is one of a
number of plant
species which are presently being tested for their
suitability to be grown as Green Roof
plants in the Durban region that have initially shown good results.
occur naturally within a radius of 50 km of the Durban
plants that I am growing are all from a very compact free flowering
form that I found growing in full sun above north
facing cliffs overlooking
River Valley at Monteseel inland of Durban. This form is a true gem of a plant it is a magnificent horticultural specimen being neat, compact and producing large amounts of clear white flowers over a long period of time. It is easy to grow has not shown any signs of being subjected to rot or any other diseases and has not been attacked by insect pests.
A very neat, small,
succulent with a large tuberous root system.
I have been growing my plants very
successfully in a growing medium consisting of expanded clay granules,
crushed brick, soil derived from sandstone, and well decomposed compost
plants are being grown for their neat growth habit and attractive
flowers that are produced in abundance
plants respond very well to irrigation they can survive extended
periods of drought.
Disease and pest resistance
To date I have not
encountered any disease or pests
Suitability as Green Roof plants
plants are valuable in plantings in shallow fertile green roof growing
mediums that are going to get the very minimum
or no water in winter as well in combinations with other plants that do
not have a
very vigorous nature. It reproduces it´s self readily from seed.
Biodiversity value in the Green
large numbers of insects in particular bees and small butterflies as
well as small beetles making it a valuable contributer to the
biodiversity in any rooftop or garden.
Cautions and precautions in the Green Roof
should be taken to ensure good drainage in particular during
establishment but this being said I have had them establish themselves
from seed in areas that I would have thought had been too wet..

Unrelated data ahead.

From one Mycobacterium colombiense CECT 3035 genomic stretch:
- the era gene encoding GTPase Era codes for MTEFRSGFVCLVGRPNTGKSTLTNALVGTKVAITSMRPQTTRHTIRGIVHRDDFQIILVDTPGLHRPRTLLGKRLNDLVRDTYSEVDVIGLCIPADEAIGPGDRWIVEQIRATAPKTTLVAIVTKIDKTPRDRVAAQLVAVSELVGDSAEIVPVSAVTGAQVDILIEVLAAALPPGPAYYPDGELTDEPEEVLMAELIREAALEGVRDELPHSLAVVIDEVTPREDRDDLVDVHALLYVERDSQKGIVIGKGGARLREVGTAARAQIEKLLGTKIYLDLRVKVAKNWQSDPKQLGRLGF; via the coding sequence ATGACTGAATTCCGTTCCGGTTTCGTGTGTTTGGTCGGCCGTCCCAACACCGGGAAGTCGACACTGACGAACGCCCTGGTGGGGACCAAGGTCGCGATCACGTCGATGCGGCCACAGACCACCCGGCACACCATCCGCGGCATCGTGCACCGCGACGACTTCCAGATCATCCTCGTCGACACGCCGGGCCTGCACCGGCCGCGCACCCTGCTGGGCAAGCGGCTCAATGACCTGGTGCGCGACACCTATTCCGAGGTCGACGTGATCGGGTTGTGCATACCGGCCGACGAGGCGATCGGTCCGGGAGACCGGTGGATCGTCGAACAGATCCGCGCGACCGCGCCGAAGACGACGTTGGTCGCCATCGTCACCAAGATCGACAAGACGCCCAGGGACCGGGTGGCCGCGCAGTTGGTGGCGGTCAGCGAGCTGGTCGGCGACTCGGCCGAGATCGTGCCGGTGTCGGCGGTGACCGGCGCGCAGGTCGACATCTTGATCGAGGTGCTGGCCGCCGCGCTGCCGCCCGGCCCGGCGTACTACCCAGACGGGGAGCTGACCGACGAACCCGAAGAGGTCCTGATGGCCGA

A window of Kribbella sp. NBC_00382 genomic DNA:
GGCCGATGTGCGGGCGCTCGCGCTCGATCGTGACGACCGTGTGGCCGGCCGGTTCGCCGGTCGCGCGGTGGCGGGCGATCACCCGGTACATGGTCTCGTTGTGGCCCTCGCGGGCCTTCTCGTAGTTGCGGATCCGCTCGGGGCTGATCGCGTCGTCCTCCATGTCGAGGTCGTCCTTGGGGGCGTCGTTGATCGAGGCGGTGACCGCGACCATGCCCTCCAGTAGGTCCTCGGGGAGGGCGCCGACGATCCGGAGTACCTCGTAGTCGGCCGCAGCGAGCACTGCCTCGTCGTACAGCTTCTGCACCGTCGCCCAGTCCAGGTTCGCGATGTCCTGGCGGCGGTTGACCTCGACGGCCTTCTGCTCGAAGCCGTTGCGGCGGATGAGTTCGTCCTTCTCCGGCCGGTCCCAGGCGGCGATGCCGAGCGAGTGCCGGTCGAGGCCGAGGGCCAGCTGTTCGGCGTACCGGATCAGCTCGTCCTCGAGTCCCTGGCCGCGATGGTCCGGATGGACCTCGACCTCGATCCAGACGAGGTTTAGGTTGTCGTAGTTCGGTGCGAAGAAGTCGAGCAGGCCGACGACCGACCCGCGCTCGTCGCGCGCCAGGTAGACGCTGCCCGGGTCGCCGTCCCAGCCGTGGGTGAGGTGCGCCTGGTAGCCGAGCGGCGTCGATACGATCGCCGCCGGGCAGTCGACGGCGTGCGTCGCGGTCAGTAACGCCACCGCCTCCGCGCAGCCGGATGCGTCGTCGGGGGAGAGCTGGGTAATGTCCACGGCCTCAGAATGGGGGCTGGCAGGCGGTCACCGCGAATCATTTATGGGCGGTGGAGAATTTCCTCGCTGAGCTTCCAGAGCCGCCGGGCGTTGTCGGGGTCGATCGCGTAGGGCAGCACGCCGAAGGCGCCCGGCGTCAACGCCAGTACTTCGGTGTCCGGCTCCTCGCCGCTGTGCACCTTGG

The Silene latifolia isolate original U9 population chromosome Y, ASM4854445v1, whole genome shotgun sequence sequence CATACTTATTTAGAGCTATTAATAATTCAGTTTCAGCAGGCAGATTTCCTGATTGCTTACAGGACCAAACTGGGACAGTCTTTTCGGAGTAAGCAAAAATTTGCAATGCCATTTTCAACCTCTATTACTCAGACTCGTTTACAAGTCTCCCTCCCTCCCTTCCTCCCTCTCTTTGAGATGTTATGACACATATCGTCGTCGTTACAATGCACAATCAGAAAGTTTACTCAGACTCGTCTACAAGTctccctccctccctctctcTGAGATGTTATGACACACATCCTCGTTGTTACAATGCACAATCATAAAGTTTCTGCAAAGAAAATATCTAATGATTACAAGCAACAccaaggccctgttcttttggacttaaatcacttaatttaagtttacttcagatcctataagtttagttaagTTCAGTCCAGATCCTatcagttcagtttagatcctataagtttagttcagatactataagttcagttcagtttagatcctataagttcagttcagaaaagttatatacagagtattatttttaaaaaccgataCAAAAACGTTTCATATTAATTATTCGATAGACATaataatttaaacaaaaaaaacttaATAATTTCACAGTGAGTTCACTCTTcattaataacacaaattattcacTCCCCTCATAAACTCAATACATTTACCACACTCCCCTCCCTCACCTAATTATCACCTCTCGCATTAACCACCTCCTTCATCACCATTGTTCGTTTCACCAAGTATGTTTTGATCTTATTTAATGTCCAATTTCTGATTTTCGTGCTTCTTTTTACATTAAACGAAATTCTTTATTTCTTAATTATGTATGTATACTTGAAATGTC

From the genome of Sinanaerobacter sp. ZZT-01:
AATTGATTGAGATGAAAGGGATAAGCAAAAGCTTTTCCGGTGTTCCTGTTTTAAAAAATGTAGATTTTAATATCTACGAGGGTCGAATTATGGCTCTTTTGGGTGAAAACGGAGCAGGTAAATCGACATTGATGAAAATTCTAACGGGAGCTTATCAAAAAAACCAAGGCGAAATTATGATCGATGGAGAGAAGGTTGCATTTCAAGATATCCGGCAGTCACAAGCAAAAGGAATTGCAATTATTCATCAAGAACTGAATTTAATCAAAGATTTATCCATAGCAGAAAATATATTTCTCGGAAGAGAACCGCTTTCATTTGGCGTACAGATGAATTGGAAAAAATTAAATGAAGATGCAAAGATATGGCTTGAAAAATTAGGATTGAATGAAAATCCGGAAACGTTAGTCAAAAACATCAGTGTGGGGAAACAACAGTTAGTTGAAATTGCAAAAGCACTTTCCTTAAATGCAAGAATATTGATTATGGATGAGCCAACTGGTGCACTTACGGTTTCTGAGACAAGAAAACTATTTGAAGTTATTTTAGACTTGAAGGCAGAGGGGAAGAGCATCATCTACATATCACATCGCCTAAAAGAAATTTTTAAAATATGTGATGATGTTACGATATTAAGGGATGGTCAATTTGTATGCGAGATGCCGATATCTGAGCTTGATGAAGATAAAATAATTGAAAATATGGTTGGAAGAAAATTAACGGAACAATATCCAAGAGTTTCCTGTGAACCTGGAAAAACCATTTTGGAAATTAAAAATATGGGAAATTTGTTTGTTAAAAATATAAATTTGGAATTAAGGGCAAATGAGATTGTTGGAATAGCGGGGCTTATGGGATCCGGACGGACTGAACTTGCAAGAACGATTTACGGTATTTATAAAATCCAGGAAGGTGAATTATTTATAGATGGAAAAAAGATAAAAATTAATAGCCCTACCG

They can be propagated very easily in
large numbers from seed that
germinates readily provided that one takes the care required for
growing succulents from seed. For the less experienced grower or the
grower who only wants to propagate a small number of plants they can be
grown easily from tip cuttings.
Drought responses of diurnal gas exchange, malic acid accumulation and
water status in Delosperma tradescanthioides. When well watered, this
species exhibited Crassulacean acid
metabolism (CAM)-cycling, but its carbon fixation pattern
changed during the development of drought, shifting to either low-level
CAM or to CAM idling. The rate and pattern of this change depended on
environmental conditions, duration of water stress and leaf age. At the
onset of drought, diurnal malate fluctuation increased, but was
strongly depressed (by ca 70%) as drought continued, and when leaf
water content and water potential were low (ca 35 and 50% of the
initial levels, respectively). When rewatered, rates of growth and
photosynthesis, gas exchange and water status recovered fully to
pre-stressed values within two days. Whole-shoot carbon uptake rates
suggested that leaf growth had continued unabated during a short-term (
one week) drought. This emphasizes that CAM-idling allows the
maintenance of active metabolism with negligible gas exchange when soil
water is limiting. It is possible that old or senescent leaves may
provide water for the expansion of developing leaves during initial
periods of drought. Regardless of the water regime and environmental
conditions, leaf nocturnal malate accumulation and water content were
positively correlated and increased with leaf age. Thus the gradual
loss of water from older mature leaves may induce CAM-idling, which
reduces water loss. An important ecological consequence of this
combination of CAM modes is the potential to switch rapidly between
fast growth via C3 gas exchanges when well-watered to
water-conserving CAM-idling during drought.